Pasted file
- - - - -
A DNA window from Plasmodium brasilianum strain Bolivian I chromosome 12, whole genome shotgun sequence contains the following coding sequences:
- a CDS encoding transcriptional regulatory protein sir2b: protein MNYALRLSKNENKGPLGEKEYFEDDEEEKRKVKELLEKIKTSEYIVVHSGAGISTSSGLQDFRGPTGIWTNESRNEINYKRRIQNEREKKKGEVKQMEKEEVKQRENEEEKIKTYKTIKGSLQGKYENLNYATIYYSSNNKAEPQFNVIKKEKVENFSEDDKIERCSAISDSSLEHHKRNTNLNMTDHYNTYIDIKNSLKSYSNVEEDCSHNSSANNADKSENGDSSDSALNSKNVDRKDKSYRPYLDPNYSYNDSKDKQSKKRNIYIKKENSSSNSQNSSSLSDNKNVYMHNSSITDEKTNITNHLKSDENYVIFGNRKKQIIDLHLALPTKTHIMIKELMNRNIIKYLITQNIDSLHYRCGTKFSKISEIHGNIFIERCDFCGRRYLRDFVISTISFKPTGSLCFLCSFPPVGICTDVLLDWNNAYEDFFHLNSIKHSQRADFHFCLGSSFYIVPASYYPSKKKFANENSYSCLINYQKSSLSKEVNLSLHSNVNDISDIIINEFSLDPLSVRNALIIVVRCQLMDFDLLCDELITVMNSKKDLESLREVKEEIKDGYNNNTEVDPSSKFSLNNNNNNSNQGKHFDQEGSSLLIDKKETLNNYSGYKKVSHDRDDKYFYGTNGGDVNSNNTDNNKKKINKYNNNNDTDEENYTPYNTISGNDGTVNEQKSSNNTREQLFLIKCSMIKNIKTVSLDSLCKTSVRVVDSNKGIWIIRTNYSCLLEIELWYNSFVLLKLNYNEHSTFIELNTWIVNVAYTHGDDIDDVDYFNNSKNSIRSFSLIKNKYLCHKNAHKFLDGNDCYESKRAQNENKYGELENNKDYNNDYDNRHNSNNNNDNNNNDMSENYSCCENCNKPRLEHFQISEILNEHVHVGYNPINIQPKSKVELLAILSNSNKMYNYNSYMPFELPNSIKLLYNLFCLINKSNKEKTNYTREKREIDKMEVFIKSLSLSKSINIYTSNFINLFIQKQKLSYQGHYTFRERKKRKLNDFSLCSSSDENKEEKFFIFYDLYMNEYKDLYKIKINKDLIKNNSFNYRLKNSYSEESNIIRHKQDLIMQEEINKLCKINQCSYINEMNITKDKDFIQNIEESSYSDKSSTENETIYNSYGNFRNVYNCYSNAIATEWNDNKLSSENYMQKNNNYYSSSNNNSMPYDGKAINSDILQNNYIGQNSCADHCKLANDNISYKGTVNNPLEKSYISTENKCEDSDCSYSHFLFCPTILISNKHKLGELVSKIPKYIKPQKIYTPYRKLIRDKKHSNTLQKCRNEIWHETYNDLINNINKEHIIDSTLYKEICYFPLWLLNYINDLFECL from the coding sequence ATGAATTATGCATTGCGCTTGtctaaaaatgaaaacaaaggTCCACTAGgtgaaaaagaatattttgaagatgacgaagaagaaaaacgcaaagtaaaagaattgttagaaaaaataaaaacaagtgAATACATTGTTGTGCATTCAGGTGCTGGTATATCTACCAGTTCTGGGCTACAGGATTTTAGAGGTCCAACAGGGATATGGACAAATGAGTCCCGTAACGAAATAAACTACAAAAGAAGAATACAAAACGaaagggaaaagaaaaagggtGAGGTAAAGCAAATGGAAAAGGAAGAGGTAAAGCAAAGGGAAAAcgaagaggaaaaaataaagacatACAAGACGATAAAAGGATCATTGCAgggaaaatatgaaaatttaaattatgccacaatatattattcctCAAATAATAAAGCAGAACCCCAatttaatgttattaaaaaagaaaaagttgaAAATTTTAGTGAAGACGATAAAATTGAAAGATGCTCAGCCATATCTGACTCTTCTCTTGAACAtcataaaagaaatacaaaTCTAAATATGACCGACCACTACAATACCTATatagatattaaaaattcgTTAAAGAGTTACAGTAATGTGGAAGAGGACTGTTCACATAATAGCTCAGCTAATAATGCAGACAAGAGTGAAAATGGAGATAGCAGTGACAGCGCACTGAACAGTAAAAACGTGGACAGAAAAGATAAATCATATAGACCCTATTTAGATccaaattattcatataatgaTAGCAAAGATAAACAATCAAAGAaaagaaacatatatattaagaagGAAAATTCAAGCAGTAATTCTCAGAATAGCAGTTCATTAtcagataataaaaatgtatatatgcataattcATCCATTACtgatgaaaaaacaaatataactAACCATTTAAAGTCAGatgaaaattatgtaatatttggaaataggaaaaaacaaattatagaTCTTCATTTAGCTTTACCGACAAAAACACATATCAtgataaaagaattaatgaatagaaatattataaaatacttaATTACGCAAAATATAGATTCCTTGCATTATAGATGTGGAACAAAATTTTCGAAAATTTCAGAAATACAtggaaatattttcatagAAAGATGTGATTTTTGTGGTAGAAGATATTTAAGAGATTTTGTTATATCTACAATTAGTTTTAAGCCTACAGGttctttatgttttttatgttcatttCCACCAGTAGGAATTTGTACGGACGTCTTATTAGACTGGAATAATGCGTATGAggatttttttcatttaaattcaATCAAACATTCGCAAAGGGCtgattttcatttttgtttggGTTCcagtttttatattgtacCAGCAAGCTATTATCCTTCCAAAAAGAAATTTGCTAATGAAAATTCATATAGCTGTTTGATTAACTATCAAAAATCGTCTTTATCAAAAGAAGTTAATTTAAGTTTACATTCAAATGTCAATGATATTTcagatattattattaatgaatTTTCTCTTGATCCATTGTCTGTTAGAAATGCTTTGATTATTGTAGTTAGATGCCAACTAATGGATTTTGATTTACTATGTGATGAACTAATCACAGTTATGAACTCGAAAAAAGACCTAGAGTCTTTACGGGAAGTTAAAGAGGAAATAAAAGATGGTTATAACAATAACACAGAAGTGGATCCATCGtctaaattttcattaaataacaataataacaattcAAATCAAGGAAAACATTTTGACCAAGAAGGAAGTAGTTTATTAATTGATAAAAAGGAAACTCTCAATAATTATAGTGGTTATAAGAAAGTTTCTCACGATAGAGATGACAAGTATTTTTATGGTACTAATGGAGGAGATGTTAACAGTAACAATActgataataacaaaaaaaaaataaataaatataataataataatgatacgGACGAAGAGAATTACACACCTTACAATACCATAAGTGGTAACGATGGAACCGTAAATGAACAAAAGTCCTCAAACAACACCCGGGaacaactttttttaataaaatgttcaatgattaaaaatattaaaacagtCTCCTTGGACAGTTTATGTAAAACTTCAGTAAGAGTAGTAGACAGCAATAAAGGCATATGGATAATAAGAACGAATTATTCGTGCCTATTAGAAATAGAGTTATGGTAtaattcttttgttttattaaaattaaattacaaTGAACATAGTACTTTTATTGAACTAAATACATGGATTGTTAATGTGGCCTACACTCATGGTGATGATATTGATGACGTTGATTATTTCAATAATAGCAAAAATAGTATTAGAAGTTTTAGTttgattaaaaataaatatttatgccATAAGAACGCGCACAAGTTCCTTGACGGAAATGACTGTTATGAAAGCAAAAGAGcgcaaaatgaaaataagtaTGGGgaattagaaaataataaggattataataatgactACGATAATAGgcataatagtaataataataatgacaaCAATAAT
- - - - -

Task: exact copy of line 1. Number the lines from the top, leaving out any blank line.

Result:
A DNA window from Plasmodium brasilianum strain Bolivian I chromosome 12, whole genome shotgun sequence contains the following coding sequences: